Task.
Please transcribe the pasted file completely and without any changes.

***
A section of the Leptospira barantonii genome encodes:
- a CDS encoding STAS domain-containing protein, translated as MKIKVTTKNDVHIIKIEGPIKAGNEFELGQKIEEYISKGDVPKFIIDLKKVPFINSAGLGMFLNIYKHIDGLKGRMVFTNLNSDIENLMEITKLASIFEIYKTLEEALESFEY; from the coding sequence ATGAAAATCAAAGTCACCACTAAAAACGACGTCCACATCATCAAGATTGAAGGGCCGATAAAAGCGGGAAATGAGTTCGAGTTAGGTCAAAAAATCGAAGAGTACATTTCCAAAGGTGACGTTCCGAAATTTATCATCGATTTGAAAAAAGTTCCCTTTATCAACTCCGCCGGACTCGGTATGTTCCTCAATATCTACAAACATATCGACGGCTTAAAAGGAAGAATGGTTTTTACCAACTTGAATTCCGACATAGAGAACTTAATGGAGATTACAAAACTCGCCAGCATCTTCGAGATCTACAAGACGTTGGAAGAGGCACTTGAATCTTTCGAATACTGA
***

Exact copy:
A section of the Leptospira barantonii genome encodes:
- a CDS encoding STAS domain-containing protein, translated as MKIKVTTKNDVHIIKIEGPIKAGNEFELGQKIEEYISKGDVPKFIIDLKKVPFINSAGLGMFLNIYKHIDGLKGRMVFTNLNSDIENLMEITKLASIFEIYKTLEEALESFEY; from the coding sequence ATGAAAATCAAAGTCACCACTAAAAACGACGTCCACATCATCAAGATTGAAGGGCCGATAAAAGCGGGAAATGAGTTCGAGTTAGGTCAAAAAATCGAAGAGTACATTTCCAAAGGTGACGTTCCGAAATTTATCATCGATTTGAAAAAAGTTCCCTTTATCAACTCCGCCGGACTCGGTATGTTCCTCAATATCTACAAACATATCGACGGCTTAAAAGGAAGAATGGTTTTTACCAACTTGAATTCCGACATAGAGAACTTAATGGAGATTACAAAACTCGCCAGCATCTTCGAGATCTACAAGACGTTGGAAGAGGCACTTGAATCTTTCGAATACTGA